When a truck transport carrying a big John Deere crawler dozer with a shiny disk harrow attached arrives, you know that trees will fall, earth will move. Even snakes will flee the vibration to their burrow's safe harbor, and wait to see what happens next.
Victor Cisneros had been working out in the woods for about an hour when I heard the big crawler dozer's low rumble. Buck and I were working at our desks. "Where is Victor working?" I asked idly.
Buck could see my head cocked to one side, and knew I was listening. "Do you hear something?" he said, already on his feet. I nodded.
Buck can see like an eagle, but wears behind-the-ear digital hearing aids. He is my eyes. I am his ears.
"Come to the door." Buck motioned for me to follow him to the back sliding glass door. He opened the door. "Where's Victor?"
I listened to the rumble. "There." Like a cold-nosed dog, I pointed.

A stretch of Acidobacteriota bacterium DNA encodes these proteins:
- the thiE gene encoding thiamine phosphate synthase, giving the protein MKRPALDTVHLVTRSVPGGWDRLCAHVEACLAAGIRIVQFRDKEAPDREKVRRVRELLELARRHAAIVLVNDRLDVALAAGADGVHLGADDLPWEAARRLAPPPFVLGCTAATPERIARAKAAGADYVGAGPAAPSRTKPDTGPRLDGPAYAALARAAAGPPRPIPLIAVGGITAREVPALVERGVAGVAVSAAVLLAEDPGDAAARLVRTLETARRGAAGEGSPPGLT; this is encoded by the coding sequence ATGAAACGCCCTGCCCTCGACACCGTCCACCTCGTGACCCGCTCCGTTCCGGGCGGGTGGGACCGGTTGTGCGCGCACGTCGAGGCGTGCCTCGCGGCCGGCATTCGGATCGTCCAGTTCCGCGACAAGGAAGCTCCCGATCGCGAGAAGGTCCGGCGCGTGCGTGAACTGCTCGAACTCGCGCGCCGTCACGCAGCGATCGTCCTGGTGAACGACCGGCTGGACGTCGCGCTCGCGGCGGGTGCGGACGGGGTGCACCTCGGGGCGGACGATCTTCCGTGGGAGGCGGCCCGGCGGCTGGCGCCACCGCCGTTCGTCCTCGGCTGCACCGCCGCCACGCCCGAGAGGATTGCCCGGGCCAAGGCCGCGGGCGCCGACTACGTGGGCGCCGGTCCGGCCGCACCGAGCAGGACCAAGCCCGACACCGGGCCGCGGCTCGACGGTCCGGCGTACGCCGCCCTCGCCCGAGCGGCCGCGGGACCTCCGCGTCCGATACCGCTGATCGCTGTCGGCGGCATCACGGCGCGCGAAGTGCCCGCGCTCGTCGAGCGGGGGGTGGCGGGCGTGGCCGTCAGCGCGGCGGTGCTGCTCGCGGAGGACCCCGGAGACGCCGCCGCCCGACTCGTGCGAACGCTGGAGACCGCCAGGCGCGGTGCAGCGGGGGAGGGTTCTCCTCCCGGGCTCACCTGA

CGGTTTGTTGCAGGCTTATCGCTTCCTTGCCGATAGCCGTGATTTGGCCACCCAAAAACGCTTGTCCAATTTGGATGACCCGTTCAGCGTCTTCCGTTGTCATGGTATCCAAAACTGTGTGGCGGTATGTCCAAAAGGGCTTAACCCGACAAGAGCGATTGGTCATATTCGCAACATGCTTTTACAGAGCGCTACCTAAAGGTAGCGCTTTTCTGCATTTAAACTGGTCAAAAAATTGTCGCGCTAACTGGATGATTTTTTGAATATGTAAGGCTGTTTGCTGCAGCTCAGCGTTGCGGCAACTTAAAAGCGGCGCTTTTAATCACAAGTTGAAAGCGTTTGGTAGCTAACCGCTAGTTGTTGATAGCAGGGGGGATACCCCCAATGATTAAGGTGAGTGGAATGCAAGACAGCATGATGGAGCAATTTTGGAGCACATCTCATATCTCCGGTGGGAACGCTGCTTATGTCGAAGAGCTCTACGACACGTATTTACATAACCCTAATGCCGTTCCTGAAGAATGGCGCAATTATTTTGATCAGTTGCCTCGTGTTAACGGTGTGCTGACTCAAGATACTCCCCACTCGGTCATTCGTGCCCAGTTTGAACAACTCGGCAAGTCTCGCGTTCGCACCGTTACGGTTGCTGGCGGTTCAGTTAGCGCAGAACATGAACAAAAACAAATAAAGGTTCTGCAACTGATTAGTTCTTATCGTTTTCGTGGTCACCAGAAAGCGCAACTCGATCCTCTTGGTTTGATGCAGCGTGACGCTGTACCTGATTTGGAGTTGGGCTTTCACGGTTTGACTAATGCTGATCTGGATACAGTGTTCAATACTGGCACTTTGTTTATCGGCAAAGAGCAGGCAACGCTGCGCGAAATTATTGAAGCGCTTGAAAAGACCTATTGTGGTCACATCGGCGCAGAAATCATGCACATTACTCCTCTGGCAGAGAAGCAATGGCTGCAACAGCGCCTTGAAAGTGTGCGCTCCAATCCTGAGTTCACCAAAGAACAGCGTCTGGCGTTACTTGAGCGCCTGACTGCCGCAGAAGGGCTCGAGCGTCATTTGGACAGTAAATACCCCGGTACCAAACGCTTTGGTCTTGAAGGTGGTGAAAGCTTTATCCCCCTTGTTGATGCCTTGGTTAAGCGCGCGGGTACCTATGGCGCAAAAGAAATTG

"Close. I'm surprised I don't see the dozer."
Buck took off running.
Victor had gotten turned around out in the woods and was plowing new ground. The lines had not been worked on since before Hurricane Ivan in 2004, and that storm remodeled the woods in such a way that Victor's maps weren't much use to him anymore.
Later, he noted wryly that the next time would be a lot easier, especially if we have the lines touched up more often.Truth to tell, Victor did a great job under difficult circumstances, and we appreciate his efforts.
Buck and Victor Cisneros, Senior Forest Ranger, Florida Division of Forestry, Blackwater Forestry Center
Fire lines are also known as "fuel breaks." They are critical tools in fire suppression when wild fires erupt and can save lives, homes, wildlife and property. They also make a great internal trail system for people and critters.